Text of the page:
In an article in a recent edition of the Economist surveying Lego, the world's second largest toymaker, the magazine claims:

By 2017 Lego men are expected to outnumber humans

We've had arguments about Lego on this site before (Does The LEGO Group produce more tires than any other tire manufacturer?).

But is this claim likely to be correct?

  • impossible to answer. Do you count every lego man every produced? Then why not count every human being ever lived? Do you count only those still in existence? If so, how do you determine that number as there's no recording of how many have been destroyed over the years. – jwenting Feb 14 '14 at 7:50
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    @jwenting Not impossible, just hard to incorporate key uncertainties. We have a good idea of the number of humans (barring the apocalypse) and can probably make bounded guesses on the Lego factors. – matt_black Feb 14 '14 at 16:58
  • In the "unfair comparisons" category, are we comparing only male "Lego men" against male and female humans? – Andrew Grimm Feb 15 '14 at 3:20
  • @AndrewGrimm are you saying I should have said Lego Men rather than Lego people? ;-) – matt_black Feb 15 '14 at 14:35
  • @matt_black yes and no. I meant that it can't be answered as asked because it doesn't set criteria for the numbers. – jwenting Feb 17 '14 at 7:52

At the time of this Lego Fun Facts PDF from 2009, there were at least 4 billion minifigs that had been produced.

They sell 3.9 minifigs/second which is 122,990,400 per year. (3.9/second * 60 seconds* 60 mintues * 24 hours * 365 days in a year)

So there were 4 billion in 2009 + 1,229,904,000 (10 years * 122,990,400 figs/year) = 5,229,904,000.

According to a UN prediction, the world population in 2019 would be 7,641,372,898,000 which is considerably higher than the 5,229,904,000 figure for Lego minifigs.

The authors of the PDF were Julie Stern and Karen Lynch.

Julie Stern's Linked In profile shows her as being a Brand Relations Manager for Lego from 2002-2011.
Karen Lynch, now known as Karen Nolan, works for Flashpoint PR which is a PR firm that Lego uses.

So the answer to your question would be that the claim is incorrect. But keep in mind that my figures were calculated using the rate as which Lego sold minifigs in 2009, not produced, as this was the only figure I could find.

Additional calculations to see when the minifigs might overtake the human population.

2029 World - 8,464,764,831,000 Minifig - 6,459,808,000
2039 World - 9,254,752,148,000 MiniFig - 7,689,712,000
2049 World - 10,117,522,812,000 MiniFig - 8,919,616,000
2059 World - 11,132,821,140,000 MiniFig - 10,149,520,000
2069 World - 12,434,173,955,000 MiniFig - 11,379,424,000
2079 World - 14,169,449,904,000 MiniFig - 12,609,328,000

Since I am not able to make assumptions about how the minifig production rate may/may not increase I decided to stop as this point as the rate of the population growth per decade was higher than the calculated minifigs/decade rate.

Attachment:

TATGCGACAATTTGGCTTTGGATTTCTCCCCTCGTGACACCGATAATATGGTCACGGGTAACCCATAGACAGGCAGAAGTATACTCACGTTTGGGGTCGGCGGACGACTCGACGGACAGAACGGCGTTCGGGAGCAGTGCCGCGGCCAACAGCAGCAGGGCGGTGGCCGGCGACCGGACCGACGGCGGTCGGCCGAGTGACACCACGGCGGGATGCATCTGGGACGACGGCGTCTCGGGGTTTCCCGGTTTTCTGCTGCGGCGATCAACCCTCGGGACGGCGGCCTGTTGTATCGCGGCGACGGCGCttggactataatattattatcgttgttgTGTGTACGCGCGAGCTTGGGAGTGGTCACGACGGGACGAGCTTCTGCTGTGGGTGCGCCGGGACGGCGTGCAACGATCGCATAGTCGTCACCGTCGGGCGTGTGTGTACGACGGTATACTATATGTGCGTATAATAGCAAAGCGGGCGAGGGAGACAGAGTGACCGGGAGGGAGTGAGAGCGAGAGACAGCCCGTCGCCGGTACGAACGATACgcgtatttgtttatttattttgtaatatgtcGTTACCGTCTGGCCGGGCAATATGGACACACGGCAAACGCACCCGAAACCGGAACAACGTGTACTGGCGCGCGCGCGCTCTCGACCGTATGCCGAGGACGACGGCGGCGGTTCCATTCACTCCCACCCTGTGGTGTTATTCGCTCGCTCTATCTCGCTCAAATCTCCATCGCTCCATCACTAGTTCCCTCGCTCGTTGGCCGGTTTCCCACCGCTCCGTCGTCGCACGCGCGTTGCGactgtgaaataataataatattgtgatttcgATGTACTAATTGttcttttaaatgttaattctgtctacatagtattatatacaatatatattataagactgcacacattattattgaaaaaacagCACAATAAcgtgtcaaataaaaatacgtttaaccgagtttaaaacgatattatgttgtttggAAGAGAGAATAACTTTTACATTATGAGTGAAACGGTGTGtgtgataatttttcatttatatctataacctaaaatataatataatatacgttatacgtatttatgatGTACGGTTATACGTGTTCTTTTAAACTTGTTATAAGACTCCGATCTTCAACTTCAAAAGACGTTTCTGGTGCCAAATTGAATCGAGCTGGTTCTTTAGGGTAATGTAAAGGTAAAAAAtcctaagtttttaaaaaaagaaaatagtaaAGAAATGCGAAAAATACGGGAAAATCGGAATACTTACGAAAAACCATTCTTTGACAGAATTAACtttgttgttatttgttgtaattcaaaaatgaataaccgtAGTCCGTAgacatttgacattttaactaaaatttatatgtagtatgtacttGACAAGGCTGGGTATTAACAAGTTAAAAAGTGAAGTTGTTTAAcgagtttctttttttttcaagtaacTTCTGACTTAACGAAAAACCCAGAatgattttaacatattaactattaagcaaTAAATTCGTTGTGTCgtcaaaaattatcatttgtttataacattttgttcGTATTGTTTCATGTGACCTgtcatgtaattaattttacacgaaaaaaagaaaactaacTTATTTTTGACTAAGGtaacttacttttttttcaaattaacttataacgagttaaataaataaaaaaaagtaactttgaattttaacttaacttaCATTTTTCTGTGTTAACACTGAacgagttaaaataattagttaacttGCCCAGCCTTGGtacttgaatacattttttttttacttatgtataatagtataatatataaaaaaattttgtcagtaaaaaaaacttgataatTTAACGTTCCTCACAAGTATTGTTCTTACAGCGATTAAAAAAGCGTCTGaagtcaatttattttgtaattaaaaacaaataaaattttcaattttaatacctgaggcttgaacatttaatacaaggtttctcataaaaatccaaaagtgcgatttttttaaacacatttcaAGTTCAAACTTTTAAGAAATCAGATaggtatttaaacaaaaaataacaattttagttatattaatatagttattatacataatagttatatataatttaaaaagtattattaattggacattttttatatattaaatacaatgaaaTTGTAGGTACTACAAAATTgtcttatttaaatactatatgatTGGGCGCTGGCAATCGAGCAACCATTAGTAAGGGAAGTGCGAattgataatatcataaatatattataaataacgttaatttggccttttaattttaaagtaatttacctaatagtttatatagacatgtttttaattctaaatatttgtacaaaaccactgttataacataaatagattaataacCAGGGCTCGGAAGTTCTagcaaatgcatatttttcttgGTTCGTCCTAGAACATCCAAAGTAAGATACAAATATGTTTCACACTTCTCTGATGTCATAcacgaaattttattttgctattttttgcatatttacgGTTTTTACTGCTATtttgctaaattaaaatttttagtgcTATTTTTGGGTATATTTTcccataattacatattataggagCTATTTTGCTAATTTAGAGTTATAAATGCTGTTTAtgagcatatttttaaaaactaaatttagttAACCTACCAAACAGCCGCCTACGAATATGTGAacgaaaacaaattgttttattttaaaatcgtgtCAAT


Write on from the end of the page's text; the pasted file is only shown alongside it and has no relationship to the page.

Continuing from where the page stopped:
• you assume constant growth of the human population as well. This may or may not be true just as the Lego production may or may not remain constant. – jwenting Feb 17 '14 at 7:53
  • Actually the only assumption that I made was that the Lego minifig production would remain constant. The human population growth is not constant. It was from an UN document that I linked to in my posting. – Cruril Feb 17 '14 at 20:23
  • Has this held true to the present date? – 2br-2b Jan 15 at 14:45

According to LEGO, in 2003 they had hit the 4,000,000,000 minifigures-produced mark. They were introduced in 1978, and they've added thousands of variations over the years.

Given that LEGO has produced >560,000,000,000 total items (or about 80 LEGO bricks/objects per human currently living), it seems highly reasonable to believe that they may hit ~8,000,000,000 minifigures by 2017-2019 (the XKCD reference calculates 2019).

Of course, whether they will or not is another story.

Also, counting those minifigures still in existence vs the total population of produced minifigs is more-or-less impossible to verify.

  • @GlenTheUdderboat - as a percentage of total LEGO production, minifigs are only about 1% ... seems reasonable to think that a minor increase in production focus on minifigs as they add new styles etc would lead to a minifig population increase :) – warren Feb 14 '14 at 22:28
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    I'm no Lego expert but I know that bagged Lego figures have been extremely successful, more so than expected, so it seems likely population growth in the Legoite community is accelerating. I'm sure there are figures in company press releases etc, it's a success story they like to boast about – user568458 Dec 13 '15 at 20:14

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